Tetherin is also induced by type 1 IFNs and restricts HIV-1 by preventing virion release from the cell surface [42]. Since tetherin is an integral membrane protein with cytoplasmic, transmembrane, and extracellular domains, it can be incorporated into the membrane of virion particles as they bud from the cell surface [43]. Consequently, this serves to anchor virion particles to both the cell surface and to other virion particles as they bud from the host cell [42]. Once anchored to the cell membrane, virion particles can be endocytosed and degraded in lysosomal compartments [44]. Interestingly, HIV-1 has adapted a mechanism to prevent viral tethering. The HIV-1 vpu gene for example, encodes an integral membrane protein that interacts with tetherin transmembrane domains [45]. The vpu protein prevents the incorporation of tetherin into the envelope of virion particles and down regulates tetherin expression at the cell surface by trafficking tetherin to the trans-golgi network and away from the sites of virion assembly prior to lysosomal degradation [45].
Other antiviral proteins include SAMHD1 and the zinc finger antiviral protein (ZAP). SAMHD1 is a host protein found in resting macrophages, dendritic cells, and CD4+ T cells that cleaves deoxynucleoside triphosphages (dNTP) into deoxynucleosides and inorganic triphosphates, which depletes the dNTP pool required for HIV-1 reverse transcription [46]. This prevents the synthesis of full-length double stranded viral DNA and therefore prevents integration of proviral DNA [46]. The vpx gene of HIV-2 and the simian immunodeficiency virus (SIV) has the ability to disrupt SAMHD1 by interacting with the C-terminus and promoting proteosomal degradation [46]. HIV-1, however, does not contain the vpx gene so HIV-1 replication is actively suppressed in resting CD4+ T cells [47]. ZAP has been identified for its role in restricting the murine leukemia virus (MLV) along with HIV-1, however, some viruses can replicate normally in ZAP-expressing cells [48]. ZAP restricts HIV-1 by depleting multiply spliced mRNA by recruiting poly(A)-specific ribonucleases that shorten the poly(A) tail and directs mRNA to exosomes for degradation [48].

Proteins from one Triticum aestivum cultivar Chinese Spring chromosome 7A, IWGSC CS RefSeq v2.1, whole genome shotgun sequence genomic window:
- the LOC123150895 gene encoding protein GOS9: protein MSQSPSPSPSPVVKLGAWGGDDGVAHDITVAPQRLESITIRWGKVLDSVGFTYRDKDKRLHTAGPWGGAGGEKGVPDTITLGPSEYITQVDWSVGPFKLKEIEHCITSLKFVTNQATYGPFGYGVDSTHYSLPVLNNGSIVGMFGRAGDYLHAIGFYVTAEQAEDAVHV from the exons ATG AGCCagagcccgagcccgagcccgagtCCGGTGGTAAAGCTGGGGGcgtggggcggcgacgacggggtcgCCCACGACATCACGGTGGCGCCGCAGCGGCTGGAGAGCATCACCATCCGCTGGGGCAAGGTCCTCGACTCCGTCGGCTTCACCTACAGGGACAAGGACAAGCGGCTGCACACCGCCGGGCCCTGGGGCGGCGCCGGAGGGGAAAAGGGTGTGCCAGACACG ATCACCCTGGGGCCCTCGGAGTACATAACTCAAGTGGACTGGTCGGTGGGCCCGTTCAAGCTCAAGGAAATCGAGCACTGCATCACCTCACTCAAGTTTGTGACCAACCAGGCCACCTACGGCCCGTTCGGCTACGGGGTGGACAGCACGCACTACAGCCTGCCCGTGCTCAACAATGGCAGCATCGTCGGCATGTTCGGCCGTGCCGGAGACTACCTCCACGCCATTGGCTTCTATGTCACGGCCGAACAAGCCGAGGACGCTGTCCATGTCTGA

3.1.2. Natural Killer (NK) Cells

Further research investigating the innate control of HIV-1 has focused on identifying the roles of natural killer (NK) cells in controlling viral replication. The exact role of NK cells during HIV-1 infection is not well understood, however, it has been suggested that NK cells serve as a means of controlling viral replication prior to the induction of HIV-1-specific CD8+ T cell responses [49]. NK cells target HIV-1 infection by directly killing infected cells through the killer immunoglobulin-like receptor (KIR)-mediated recognition of target cells, degranulation resulting in granzyme and porforin release, the Fas-Fas ligand pathway, antibody-dependent cell-mediated cytotoxicity (ADCC), and modulating adaptive immune responses with IFN-γ production [50]. During acute HIV-1 infection, NK cells are known to rapidly proliferate [49], however, these cells may not be fully functional [48]. For example, Naranbhai et al., [51] observed reduced cytotoxic NK cell responses during acute HIV-1 infection. Similarly, antibody dependent cell mediated cytotoxicity (ADCC), the process by which antibodies bind to a specific pathogen and subsequently crosslink with Fc receptors on NK cells, macrophages, neutrophils, and mast cells, is also impaired during acute HIV-1 infection [50]. However, this may be attributed to the time required to generate HIV-1 specific antibody levels [50]. Once sufficient HIV-1 specific antibody levels were generated, strong NK cell responses were observed in chronic HIV-1 infected patients [52]. Although reduced cytotoxic responses and ADCC may be impaired during acute infection, the proportion of activating and inhibitory receptors on NK cells appears to be elevated [50]. As the disease progresses, a lower ratio of inhibitory to activating receptors has also been observed [50]. NK target cell lysis involves a balance between activating and inhibitory signals mediated through the ligation of MHC class I molecules. An increase in activating receptors during chronic HIV-1 infection implicates NK cells as important effector cells for controlling disease progression, however, further investigation into the diverse role of NK cells during HIV-1 infection is warranted.